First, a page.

HOW TO DEAL WITH AFTER-SCHOOL MELTDOWNS
Does your child go into meltdown mode when you pick them up from school? Don’t worry. Meltdowns are part and parcel of growing up and the ones that occur after school are quite common. Starting formal schooling is a major shift to a five-year-old. When they are confused, overwhelmed, and scared, they can turn to temper tantrums as a coping mechanism.
There are ways to prevent an after-school meltdown. Today’s article, we will examine after-school tantrums and how to prevent them.
Why big emotions? Where do they come from?
Your even-tempered five-year-old who has never thrown a tantrum in his or her life is throwing the mother-of-all tantrums after a week in school. What’s going on? The important thing to understand is that your child is not misbehaving. They are stressed out.
Young children cannot define how they are feeling. Sometimes the only way they can cope is to lash out. As parents, the best thing we can do for our kids is to carry some of this load for them. We do this through empathy and by showing them that they are not alone in dealing with these big feelings.
One of the first things to do is to recognise the stresses and prevent them from getting out of hand. Also, you need to stay calm and to deal with each episode rationally. The last thing you want to do is to lose your cool and transfer your anger and anxiety to your five-year-old. Your child learns from you so whatever emotions you put down is what they will pick up. If you don’t manage after school tantrums well, you run the risk of bringing up a child who is not equipped to handle big emotions like anger, jealousy, or insecurity.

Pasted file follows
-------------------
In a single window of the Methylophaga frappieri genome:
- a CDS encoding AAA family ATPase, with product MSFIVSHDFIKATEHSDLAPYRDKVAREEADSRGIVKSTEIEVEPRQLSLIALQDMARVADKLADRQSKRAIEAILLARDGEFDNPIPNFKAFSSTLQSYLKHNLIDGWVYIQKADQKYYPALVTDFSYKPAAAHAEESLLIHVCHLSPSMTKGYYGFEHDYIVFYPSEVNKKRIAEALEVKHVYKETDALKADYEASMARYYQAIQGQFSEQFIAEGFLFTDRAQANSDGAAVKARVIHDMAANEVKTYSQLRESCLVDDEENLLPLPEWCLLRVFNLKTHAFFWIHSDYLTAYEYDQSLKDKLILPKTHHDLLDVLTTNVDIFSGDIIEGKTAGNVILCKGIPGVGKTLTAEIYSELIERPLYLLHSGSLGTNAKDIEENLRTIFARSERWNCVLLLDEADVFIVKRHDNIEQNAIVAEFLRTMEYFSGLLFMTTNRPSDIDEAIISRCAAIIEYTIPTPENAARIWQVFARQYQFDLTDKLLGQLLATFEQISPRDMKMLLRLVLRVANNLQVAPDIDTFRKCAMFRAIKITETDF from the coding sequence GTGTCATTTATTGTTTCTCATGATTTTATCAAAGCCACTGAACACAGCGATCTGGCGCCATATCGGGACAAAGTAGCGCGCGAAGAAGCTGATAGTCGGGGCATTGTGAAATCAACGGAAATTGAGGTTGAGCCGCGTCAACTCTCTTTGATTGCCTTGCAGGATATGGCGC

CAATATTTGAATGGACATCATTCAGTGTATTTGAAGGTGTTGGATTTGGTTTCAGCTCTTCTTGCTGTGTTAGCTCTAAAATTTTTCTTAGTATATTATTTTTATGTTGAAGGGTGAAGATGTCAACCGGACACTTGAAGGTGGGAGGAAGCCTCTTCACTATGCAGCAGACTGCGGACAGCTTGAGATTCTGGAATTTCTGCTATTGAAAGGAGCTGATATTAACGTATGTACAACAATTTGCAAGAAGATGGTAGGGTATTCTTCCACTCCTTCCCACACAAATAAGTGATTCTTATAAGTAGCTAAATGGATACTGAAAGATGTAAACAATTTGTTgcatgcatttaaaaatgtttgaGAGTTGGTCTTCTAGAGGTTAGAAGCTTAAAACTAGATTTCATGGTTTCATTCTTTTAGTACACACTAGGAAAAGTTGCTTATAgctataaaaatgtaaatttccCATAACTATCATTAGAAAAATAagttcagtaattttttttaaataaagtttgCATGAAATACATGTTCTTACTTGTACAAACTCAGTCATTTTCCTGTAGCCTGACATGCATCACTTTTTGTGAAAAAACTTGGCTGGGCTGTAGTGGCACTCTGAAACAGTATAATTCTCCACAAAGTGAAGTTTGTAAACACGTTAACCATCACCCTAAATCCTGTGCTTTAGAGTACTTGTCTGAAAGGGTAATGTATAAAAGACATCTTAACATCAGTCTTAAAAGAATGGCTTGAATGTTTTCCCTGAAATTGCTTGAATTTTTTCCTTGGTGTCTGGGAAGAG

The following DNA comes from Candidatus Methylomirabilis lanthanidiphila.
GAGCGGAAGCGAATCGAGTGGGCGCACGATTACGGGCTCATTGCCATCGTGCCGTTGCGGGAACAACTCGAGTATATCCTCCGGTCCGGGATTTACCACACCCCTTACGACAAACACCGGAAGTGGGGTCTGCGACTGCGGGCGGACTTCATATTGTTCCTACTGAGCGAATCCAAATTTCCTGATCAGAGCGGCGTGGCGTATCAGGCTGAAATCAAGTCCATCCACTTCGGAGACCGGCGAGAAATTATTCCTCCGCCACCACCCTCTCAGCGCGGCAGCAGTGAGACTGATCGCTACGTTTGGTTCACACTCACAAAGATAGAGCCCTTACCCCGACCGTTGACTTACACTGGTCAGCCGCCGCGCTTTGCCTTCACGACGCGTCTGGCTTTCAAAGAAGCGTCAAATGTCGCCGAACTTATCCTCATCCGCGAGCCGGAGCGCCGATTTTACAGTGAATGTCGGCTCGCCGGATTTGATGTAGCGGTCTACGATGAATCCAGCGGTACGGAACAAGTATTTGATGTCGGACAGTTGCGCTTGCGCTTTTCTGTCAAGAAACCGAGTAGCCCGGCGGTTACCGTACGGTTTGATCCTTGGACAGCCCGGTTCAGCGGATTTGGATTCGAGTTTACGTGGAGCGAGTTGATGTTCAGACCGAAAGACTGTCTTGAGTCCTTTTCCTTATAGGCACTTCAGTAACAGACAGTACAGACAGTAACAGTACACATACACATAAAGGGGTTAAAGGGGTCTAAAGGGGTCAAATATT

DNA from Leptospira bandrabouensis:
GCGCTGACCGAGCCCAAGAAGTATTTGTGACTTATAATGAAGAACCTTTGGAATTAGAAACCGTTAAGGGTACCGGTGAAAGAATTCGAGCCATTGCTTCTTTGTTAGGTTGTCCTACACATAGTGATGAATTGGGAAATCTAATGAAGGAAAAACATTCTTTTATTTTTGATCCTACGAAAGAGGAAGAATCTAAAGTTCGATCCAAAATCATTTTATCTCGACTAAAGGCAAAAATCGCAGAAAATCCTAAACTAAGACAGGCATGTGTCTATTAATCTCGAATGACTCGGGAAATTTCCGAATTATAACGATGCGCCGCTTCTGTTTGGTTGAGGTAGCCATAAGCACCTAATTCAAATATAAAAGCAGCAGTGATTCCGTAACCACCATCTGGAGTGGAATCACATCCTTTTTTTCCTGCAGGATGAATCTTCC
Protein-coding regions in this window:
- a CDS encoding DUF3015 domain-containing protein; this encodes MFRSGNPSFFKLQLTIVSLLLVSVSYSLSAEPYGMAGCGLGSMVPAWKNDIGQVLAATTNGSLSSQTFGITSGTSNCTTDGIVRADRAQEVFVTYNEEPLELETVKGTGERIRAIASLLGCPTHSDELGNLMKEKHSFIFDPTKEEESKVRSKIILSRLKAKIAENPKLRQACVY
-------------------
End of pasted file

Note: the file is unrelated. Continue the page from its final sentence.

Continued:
What can trigger after-school meltdowns?
Every child is unique. Some children are unsettled by loud sounds. Some are upset by the unfamiliar. Some are shy and self-conscious in front of strangers. There are hundreds of triggers that can cause your child to lose control. These triggers can be grouped into five large categories namely physical, emotional, cognitive, social, and pro-social.
School is a brand-new environment for your five-year-old. They may have had some practice at kindy, but school is different.
Physical triggers can include sounds, smells or artefacts. For example, the sheer size of a school can be overwhelming. So can strange and unfamiliar sounds like the constant ringing of the school bell. Emotional triggers refer to feeling confused, frightened, upset, or anxious. Cognitive pressure comes from the pressure of learning new things. For example, if your child is not learning to count as quickly as his or her classmates, he or she can become frustrated and angry with themselves. Socially, your child is expected to form new relationships with other children and adults. He or she is also expected to conform to certain rules and norms. All these can create anxiety in your child. Finally, pro-social triggers refer to the external pressures that may influence your child’s behaviour. For example, if you are stressed with school pick-up, you may be unintentionally transferring this stress to your child.